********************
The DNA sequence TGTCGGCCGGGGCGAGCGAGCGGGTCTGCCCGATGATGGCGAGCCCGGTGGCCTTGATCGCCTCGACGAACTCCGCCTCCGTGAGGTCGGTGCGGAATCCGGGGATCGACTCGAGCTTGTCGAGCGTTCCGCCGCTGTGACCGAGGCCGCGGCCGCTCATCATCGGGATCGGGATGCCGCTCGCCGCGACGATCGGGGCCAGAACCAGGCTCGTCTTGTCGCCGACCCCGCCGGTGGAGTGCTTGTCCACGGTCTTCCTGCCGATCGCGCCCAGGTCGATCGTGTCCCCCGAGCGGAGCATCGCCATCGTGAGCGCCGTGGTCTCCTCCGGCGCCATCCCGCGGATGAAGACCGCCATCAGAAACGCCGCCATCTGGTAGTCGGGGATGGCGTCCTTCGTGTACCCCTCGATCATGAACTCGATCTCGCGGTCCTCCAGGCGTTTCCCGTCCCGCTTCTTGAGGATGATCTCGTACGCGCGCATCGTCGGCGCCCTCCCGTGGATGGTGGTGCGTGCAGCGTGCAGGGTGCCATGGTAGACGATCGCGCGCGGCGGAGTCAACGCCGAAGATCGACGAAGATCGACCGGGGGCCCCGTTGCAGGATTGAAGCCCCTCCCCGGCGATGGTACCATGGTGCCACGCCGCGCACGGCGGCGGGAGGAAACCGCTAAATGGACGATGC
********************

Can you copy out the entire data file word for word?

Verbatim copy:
The DNA sequence TGTCGGCCGGGGCGAGCGAGCGGGTCTGCCCGATGATGGCGAGCCCGGTGGCCTTGATCGCCTCGACGAACTCCGCCTCCGTGAGGTCGGTGCGGAATCCGGGGATCGACTCGAGCTTGTCGAGCGTTCCGCCGCTGTGACCGAGGCCGCGGCCGCTCATCATCGGGATCGGGATGCCGCTCGCCGCGACGATCGGGGCCAGAACCAGGCTCGTCTTGTCGCCGACCCCGCCGGTGGAGTGCTTGTCCACGGTCTTCCTGCCGATCGCGCCCAGGTCGATCGTGTCCCCCGAGCGGAGCATCGCCATCGTGAGCGCCGTGGTCTCCTCCGGCGCCATCCCGCGGATGAAGACCGCCATCAGAAACGCCGCCATCTGGTAGTCGGGGATGGCGTCCTTCGTGTACCCCTCGATCATGAACTCGATCTCGCGGTCCTCCAGGCGTTTCCCGTCCCGCTTCTTGAGGATGATCTCGTACGCGCGCATCGTCGGCGCCCTCCCGTGGATGGTGGTGCGTGCAGCGTGCAGGGTGCCATGGTAGACGATCGCGCGCGGCGGAGTCAACGCCGAAGATCGACGAAGATCGACCGGGGGCCCCGTTGCAGGATTGAAGCCCCTCCCCGGCGATGGTACCATGGTGCCACGCCGCGCACGGCGGCGGGAGGAAACCGCTAAATGGACGATGC